[00:12:29] Speaker A: It’s funny, you make me think about I’ve been thinking about legacy a lot, and we talked about this with our 100 year episode. There about the 100 year URL, whatever. I was thinking a lot about, okay, my dad died last year. I’m not getting any younger. I’m facing 55th birthday next month. And I’m like, I really started to think about what does it mean to be looking at the downhill side of your life? I’m coasting to the end now. I’m not climbing up to the middle anymore. I’m on the other side of middle because I don’t care how I don’t want to be 110 years old. I just don’t. Right.

But I was thinking about what is legacy and what does that mean? And I want my legacy to be that I’ve helped others in a way that has that ripple effect, even if the people feeling it have no idea where it started and who I am. How many generations before you are just a line on a genealogy chart that somebody added to I don’t care if I’m just that line somewhere and people go, I wonder who she was, and how do you pronounce that last name? Right? As long as the work that I have done in my lifetime continues to have an effect on future generations for the good, that’s what real legacy is. Not that my name is attached to it, but that the work that I’m doing has that effect. And yes, of course we remember Susan B. Anthony. She was arrested for voting. Like, nobody’s going to forget her name, at least not in the next couple lifetimes, for sure.

But even if they did, we still have the right to vote. Women still have the right to vote in this country. It may be taken away sometimes. We’re not going to get into politics here, but we have the right to vote, because that ripple effect is still being felt and being seen even if we didn’t remember who she was. And to be fair, there were dozens, if not hundreds of women that worked alongside of her, and we only remember a handful of their names. All of those other women also contributed to this legacy of that ripple effect having happened. So it’s okay if you don’t remember who I am in years from now, as long as the work that I did had such a positive impact and I made sure that I was doing things in a positive way, that I was the change agent to help frame the future for other people.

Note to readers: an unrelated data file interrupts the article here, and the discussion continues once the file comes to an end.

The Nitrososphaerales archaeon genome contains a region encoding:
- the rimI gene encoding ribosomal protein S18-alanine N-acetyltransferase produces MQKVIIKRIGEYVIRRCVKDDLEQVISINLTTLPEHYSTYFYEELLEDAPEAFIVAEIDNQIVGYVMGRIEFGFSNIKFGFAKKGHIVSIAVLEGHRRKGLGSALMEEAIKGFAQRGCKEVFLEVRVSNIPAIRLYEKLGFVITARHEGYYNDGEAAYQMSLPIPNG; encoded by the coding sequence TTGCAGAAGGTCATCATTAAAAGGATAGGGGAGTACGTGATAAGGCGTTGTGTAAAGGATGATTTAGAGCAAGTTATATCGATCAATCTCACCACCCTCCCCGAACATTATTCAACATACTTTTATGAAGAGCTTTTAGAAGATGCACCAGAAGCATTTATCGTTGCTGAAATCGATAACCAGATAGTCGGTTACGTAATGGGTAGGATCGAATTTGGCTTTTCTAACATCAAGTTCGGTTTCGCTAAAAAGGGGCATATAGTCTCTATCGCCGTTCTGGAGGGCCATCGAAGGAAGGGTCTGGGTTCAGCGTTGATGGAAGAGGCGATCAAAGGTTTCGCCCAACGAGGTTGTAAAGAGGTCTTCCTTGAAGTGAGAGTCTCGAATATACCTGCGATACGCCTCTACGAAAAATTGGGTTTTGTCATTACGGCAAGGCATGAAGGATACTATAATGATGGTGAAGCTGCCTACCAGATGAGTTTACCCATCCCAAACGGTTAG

[00:14:44] Speaker B: Yeah, that’s it. That’s entirely it. I was just talking to somebody because I’m in the same boat, right? Woman in her 50s, although I look younger.

[00:14:53] Speaker A: We both do. Yes, of course.

[00:14:56] Speaker B: But we’re here to it’s like you have many more years behind you in terms of the impact that you’ve had. And so you’re looking forward now, and I’m like, 510 years. I’m not doing this anymore, but I’m doing something.

But I’m going to make these years count, and whatever I do is going to have impact, and it’s not going to be stuck over on an island, and it’s not going to be swept under the rug, and it’s not going to be poo pooed.